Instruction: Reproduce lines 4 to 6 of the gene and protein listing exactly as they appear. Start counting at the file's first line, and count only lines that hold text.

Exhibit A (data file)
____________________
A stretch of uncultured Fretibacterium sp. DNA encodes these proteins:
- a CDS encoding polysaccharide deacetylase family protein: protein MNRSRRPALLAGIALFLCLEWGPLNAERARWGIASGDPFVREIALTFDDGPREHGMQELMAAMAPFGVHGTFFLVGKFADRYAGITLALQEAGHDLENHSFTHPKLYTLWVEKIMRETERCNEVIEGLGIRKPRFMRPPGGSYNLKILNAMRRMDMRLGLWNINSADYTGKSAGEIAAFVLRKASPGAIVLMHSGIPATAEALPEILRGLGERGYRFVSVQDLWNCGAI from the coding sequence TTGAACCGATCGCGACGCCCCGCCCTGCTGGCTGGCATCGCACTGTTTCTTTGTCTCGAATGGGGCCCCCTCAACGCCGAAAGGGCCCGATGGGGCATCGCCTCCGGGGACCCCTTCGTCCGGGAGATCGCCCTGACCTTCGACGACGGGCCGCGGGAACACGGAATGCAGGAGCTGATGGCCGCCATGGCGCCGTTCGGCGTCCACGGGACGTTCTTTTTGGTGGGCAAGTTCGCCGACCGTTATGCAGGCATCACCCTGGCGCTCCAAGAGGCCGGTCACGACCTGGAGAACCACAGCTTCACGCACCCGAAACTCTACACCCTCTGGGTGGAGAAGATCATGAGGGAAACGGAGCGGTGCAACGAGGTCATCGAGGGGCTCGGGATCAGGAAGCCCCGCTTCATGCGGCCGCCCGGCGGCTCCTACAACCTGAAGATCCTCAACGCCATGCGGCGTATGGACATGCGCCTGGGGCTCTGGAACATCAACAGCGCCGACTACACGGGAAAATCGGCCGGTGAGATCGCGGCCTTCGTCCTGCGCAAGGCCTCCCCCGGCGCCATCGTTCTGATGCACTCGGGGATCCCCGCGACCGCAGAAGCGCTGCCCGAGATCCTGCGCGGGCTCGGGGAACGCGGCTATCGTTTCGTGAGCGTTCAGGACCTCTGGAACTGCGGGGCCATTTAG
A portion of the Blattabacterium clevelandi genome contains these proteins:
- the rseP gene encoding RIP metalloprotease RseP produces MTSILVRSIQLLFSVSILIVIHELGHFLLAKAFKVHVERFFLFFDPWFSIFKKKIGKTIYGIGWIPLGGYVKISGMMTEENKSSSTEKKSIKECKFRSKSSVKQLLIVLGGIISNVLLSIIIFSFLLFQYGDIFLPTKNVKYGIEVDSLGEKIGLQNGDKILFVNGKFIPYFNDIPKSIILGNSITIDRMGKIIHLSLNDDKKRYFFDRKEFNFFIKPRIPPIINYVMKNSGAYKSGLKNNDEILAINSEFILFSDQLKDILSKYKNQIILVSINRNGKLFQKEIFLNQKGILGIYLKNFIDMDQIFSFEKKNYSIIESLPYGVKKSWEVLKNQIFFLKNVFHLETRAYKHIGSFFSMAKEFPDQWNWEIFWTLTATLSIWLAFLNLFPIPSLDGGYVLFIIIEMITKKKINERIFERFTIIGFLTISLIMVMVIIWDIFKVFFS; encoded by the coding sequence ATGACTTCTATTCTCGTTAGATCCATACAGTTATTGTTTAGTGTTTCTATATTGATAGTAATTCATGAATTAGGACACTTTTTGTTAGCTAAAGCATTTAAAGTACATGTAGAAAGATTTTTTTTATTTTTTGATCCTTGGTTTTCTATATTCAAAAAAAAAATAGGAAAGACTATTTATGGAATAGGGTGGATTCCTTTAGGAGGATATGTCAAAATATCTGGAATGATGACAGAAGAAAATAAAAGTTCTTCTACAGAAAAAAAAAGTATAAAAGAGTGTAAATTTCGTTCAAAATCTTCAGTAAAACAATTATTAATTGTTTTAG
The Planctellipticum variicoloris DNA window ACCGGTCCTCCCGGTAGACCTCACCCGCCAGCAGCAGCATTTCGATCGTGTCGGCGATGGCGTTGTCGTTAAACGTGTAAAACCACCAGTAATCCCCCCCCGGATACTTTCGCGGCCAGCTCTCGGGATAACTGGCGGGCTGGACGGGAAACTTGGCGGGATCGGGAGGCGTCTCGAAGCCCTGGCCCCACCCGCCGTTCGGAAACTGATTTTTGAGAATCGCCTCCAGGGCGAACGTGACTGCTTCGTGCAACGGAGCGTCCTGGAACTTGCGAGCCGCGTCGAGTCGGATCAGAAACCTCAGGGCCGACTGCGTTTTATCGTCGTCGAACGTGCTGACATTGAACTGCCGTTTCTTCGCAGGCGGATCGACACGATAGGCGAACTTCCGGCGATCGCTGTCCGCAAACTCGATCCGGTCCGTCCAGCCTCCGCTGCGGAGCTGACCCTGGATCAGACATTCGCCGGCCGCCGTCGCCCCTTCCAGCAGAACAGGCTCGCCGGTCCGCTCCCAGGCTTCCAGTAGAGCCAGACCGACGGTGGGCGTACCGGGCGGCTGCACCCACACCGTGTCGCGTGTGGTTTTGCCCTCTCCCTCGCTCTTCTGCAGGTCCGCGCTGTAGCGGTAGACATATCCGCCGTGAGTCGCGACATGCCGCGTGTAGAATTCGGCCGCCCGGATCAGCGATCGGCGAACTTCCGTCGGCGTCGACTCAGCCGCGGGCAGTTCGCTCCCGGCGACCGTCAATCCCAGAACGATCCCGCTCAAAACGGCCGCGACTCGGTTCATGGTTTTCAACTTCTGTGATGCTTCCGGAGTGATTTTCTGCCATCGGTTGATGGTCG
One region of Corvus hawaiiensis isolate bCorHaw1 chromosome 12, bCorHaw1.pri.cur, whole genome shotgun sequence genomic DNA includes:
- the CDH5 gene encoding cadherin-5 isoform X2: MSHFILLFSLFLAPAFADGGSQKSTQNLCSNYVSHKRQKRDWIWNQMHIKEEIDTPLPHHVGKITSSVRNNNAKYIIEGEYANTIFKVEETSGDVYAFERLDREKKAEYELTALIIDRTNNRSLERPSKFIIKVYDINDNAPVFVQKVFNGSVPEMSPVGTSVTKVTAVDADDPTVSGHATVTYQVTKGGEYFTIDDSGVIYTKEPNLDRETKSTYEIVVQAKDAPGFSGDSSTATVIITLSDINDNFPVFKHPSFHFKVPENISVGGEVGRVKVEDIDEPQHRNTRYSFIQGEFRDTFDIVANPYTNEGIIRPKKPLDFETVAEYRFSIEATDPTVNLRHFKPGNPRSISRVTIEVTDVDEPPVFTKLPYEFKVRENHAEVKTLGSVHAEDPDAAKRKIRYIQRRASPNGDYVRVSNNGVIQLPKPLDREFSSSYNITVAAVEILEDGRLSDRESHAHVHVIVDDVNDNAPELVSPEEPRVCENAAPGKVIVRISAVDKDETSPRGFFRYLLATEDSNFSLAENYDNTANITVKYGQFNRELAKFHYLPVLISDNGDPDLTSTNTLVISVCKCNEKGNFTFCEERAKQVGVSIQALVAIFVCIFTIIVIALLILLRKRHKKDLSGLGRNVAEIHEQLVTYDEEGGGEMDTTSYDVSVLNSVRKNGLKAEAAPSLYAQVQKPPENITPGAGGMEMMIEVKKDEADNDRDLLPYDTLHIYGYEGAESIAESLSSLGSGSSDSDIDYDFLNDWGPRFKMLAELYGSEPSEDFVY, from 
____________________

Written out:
- the rseP gene encoding RIP metalloprotease RseP produces MTSILVRSIQLLFSVSILIVIHELGHFLLAKAFKVHVERFFLFFDPWFSIFKKKIGKTIYGIGWIPLGGYVKISGMMTEENKSSSTEKKSIKECKFRSKSSVKQLLIVLGGIISNVLLSIIIFSFLLFQYGDIFLPTKNVKYGIEVDSLGEKIGLQNGDKILFVNGKFIPYFNDIPKSIILGNSITIDRMGKIIHLSLNDDKKRYFFDRKEFNFFIKPRIPPIINYVMKNSGAYKSGLKNNDEILAINSEFILFSDQLKDILSKYKNQIILVSINRNGKLFQKEIFLNQKGILGIYLKNFIDMDQIFSFEKKNYSIIESLPYGVKKSWEVLKNQIFFLKNVFHLETRAYKHIGSFFSMAKEFPDQWNWEIFWTLTATLSIWLAFLNLFPIPSLDGGYVLFIIIEMITKKKINERIFERFTIIGFLTISLIMVMVIIWDIFKVFFS; encoded by the coding sequence ATGACTTCTATTCTCGTTAGATCCATACAGTTATTGTTTAGTGTTTCTATATTGATAGTAATTCATGAATTAGGACACTTTTTGTTAGCTAAAGCATTTAAAGTACATGTAGAAAGATTTTTTTTATTTTTTGATCCTTGGTTTTCTATATTCAAAAAAAAAATAGGAAAGACTATTTATGGAATAGGGTGGATTCCTTTAGGAGGATATGTCAAAATATCTGGAATGATGACAGAAGAAAATAAAAGTTCTTCTACAGAAAAAAAAAGTATAAAAGAGTGTAAATTTCGTTCAAAATCTTCAGTAAAACAATTATTAATTGTTTTAG
The Planctellipticum variicoloris DNA window ACCGGTCCTCCCGGTAGACCTCACCCGCCAGCAGCAGCATTTCGATCGTGTCGGCGATGGCGTTGTCGTTAAACGTGTAAAACCACCAGTAATCCCCCCCCGGATACTTTCGCGGCCAGCTCTCGGGATAACTGGCGGGCTGGACGGGAAACTTGGCGGGATCGGGAGGCGTCTCGAAGCCCTGGCCCCACCCGCCGTTCGGAAACTGATTTTTGAGAATCGCCTCCAGGGCGAACGTGACTGCTTCGTGCAACGGAGCGTCCTGGAACTTGCGAGCCGCGTCGAGTCGGATCAGAAACCTCAGGGCCGACTGCGTTTTATCGTCGTCGAACGTGCTGACATTGAACTGCCGTTTCTTCGCAGGCGGATCGACACGATAGGCGAACTTCCGGCGATCGCTGTCCGCAAACTCGATCCGGTCCGTCCAGCCTCCGCTGCGGAGCTGACCCTGGATCAGACATTCGCCGGCCGCCGTCGCCCCTTCCAGCAGAACAGGCTCGCCGGTCCGCTCCCAGGCTTCCAGTAGAGCCAGACCGACGGTGGGCGTACCGGGCGGCTGCACCCACACCGTGTCGCGTGTGGTTTTGCCCTCTCCCTCGCTCTTCTGCAGGTCCGCGCTGTAGCGGTAGACATATCCGCCGTGAGTCGCGACATGCCGCGTGTAGAATTCGGCCGCCCGGATCAGCGATCGGCGAACTTCCGTCGGCGTCGACTCAGCCGCGGGCAGTTCGCTCCCGGCGACCGTCAATCCCAGAACGATCCCGCTCAAAACGGCCGCGACTCGGTTCATGGTTTTCAACTTCTGTGATGCTTCCGGAGTGATTTTCTGCCATCGGTTGATGGTCG
One region of Corvus hawaiiensis isolate bCorHaw1 chromosome 12, bCorHaw1.pri.cur, whole genome shotgun sequence genomic DNA includes: